My Life as a Shulamit


by Shulamit Reinharz

My grandparents’ names were Heinrich and Karl, Henrietta, Tekla and Teresa. One of my great-grandmother’s names was Hedwig. They were all German Jews, as are my parents–Max and Ilse–who also grew up in Germany. But my name is nothing like theirs. Nor am I called “Vanda” or “Helga,” typical Dutch female names, in spite of the fact that I was born in Amsterdam.

My parents broke the chain of diaspora names in our family when they named me Shulamit Tirzah, my sister Tova Chaya and my brother Yonatan Efraim. These are modern Hebrew names, and all, other than Tova, are Biblical. Shulamit, for the record, is the woman to whom Solomon sings the Song of Songs. I am grateful that my parents broke the chain. They did it, I believe, because they lost faith in Europe during the Holocaust. Love of Israel, my mother told me recently, replaced her former misplaced faith in European civilization. What is the point of being named Heinrich and Hedwig, when the non-Jewish Heinriches and Hedwigs want to kill you? This transformation of traditional naming for individuals also has a proud history in the Bible. The story of Avram becoming Avraham and Sarai becoming Sarah is the story of the founding of a people.

When my family moved to New Jersey in 1951 Tova quickly morphed into the familiar Toby, and Yonatan into Jonathan (or Jonny), new names doled out by their friends. But Shulamit doesn’t morph into anything familiar, so I simply shortened it to Shula. The New Jersey town in which we lived had almost no Jews so my name made me stick out even more than I did by having non-American parents. Growing up as Shula Rothschild made it unnecessary to actually tell anyone I was a Jewish kid (after they asked me where my name came from), and that was fine with me.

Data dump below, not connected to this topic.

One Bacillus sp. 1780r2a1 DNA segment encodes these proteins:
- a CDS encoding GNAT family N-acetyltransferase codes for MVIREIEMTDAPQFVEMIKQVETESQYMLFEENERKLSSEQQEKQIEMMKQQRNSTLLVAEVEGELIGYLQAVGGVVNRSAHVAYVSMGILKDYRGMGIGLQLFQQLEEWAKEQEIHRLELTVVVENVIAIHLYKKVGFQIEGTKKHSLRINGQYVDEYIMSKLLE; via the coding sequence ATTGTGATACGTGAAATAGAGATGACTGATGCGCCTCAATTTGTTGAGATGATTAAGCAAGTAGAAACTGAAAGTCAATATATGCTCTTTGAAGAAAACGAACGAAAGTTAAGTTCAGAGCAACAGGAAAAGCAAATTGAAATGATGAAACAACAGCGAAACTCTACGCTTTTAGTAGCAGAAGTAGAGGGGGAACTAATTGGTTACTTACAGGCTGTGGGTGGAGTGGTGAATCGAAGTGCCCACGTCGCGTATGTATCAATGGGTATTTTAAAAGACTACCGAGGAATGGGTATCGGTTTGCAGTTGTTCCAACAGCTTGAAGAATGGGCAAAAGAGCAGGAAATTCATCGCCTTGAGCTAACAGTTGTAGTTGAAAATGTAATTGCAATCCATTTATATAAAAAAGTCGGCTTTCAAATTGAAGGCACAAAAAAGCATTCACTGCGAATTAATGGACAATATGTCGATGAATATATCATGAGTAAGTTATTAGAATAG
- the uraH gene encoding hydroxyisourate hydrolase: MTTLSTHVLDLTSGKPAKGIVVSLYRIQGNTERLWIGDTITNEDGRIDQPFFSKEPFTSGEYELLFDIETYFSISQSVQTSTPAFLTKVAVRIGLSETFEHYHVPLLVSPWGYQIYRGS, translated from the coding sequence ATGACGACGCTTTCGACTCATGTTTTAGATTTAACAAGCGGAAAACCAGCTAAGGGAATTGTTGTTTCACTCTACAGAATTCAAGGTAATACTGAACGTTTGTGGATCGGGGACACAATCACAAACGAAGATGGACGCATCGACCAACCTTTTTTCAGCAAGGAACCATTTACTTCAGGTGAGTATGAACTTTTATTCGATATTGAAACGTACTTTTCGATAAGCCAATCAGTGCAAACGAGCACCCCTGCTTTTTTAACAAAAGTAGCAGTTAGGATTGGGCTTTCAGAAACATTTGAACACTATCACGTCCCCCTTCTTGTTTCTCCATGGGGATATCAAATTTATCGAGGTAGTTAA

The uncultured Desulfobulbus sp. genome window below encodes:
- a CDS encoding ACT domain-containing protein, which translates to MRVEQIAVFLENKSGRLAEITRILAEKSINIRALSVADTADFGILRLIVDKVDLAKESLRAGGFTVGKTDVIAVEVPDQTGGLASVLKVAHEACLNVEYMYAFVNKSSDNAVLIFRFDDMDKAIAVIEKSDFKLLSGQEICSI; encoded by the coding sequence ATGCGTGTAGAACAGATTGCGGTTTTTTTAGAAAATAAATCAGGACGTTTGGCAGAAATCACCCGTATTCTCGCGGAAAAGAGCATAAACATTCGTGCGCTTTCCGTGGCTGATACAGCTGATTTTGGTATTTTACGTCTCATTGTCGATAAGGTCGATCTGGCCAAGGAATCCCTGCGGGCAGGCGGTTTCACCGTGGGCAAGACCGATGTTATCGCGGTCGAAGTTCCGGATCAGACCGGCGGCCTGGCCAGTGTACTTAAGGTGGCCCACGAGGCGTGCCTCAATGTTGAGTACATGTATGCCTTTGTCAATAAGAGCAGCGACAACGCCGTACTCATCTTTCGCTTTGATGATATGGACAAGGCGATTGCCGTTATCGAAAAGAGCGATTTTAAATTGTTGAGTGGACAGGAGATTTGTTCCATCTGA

Perhaps because of my parents’ experience growing up, I wanted to fit into the culture around me, but did not need to fit in all the way. Somehow I was extremely proud of being a Jewish girl in a non-Jewish suburb. In part, Israel made me proud and it “belonged” to me.

People frequently assume I am Israeli because of my name. When I was a girl, in order to simplify things, and because of my immaturity, I answered “yes.” Now I tell them it’s Biblical. Some ask me “where in the Bible?”  And we’re off and running. Most people notice the name, especially given the difficulty in figuring out how to pronounce it. Sometimes I make a joke and say, “Shula, like Don Shula, coach of the Miami Dolphins.”

Many Jews don’t realize that we can take on Hebrew names without being Israelis. I remain proud of my name, and I found it natural to honor that tradition when my husband and I had the opportunity to name our two daughters. We chose Yael (Biblical) Dahlia (a flower); and Naomi (Biblical) Carla (for my grandfather, Karl). I’ve noticed that Yael, in particular, has to explain her name quite a bit, just as I did. She too doesn’t seem to mind it at all.

About the Author

Shulamit Reinharz
Shulamit Reinharz is the Jacob Potofsky Professor of Sociology at Brandeis University, and the founding director of the Hadassah-Brandeis Institute.

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